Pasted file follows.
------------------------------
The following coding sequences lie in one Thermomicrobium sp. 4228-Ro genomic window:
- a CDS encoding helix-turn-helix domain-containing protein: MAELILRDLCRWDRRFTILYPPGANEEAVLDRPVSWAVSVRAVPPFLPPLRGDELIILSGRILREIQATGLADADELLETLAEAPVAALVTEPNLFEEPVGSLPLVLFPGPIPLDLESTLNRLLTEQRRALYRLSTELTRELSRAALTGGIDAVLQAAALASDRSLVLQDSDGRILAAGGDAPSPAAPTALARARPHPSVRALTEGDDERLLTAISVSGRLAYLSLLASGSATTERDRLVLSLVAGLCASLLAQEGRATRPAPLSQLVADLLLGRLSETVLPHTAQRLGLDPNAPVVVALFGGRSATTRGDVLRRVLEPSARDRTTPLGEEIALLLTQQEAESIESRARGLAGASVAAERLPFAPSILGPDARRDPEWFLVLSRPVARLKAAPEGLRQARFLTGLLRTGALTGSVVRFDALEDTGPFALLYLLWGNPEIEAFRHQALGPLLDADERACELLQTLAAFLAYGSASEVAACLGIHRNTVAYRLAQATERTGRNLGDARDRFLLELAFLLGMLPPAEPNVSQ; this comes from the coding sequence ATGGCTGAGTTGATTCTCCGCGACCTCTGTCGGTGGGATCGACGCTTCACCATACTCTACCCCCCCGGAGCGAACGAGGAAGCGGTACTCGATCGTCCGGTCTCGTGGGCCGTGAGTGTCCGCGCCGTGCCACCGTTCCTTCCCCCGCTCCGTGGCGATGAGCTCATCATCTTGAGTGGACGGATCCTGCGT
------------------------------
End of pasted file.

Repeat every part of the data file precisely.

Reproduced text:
The following coding sequences lie in one Thermomicrobium sp. 4228-Ro genomic window:
- a CDS encoding helix-turn-helix domain-containing protein: MAELILRDLCRWDRRFTILYPPGANEEAVLDRPVSWAVSVRAVPPFLPPLRGDELIILSGRILREIQATGLADADELLETLAEAPVAALVTEPNLFEEPVGSLPLVLFPGPIPLDLESTLNRLLTEQRRALYRLSTELTRELSRAALTGGIDAVLQAAALASDRSLVLQDSDGRILAAGGDAPSPAAPTALARARPHPSVRALTEGDDERLLTAISVSGRLAYLSLLASGSATTERDRLVLSLVAGLCASLLAQEGRATRPAPLSQLVADLLLGRLSETVLPHTAQRLGLDPNAPVVVALFGGRSATTRGDVLRRVLEPSARDRTTPLGEEIALLLTQQEAESIESRARGLAGASVAAERLPFAPSILGPDARRDPEWFLVLSRPVARLKAAPEGLRQARFLTGLLRTGALTGSVVRFDALEDTGPFALLYLLWGNPEIEAFRHQALGPLLDADERACELLQTLAAFLAYGSASEVAACLGIHRNTVAYRLAQATERTGRNLGDARDRFLLELAFLLGMLPPAEPNVSQ; this comes from the coding sequence ATGGCTGAGTTGATTCTCCGCGACCTCTGTCGGTGGGATCGACGCTTCACCATACTCTACCCCCCCGGAGCGAACGAGGAAGCGGTACTCGATCGTCCGGTCTCGTGGGCCGTGAGTGTCCGCGCCGTGCCACCGTTCCTTCCCCCGCTCCGTGGCGATGAGCTCATCATCTTGAGTGGACGGATCCTGCGT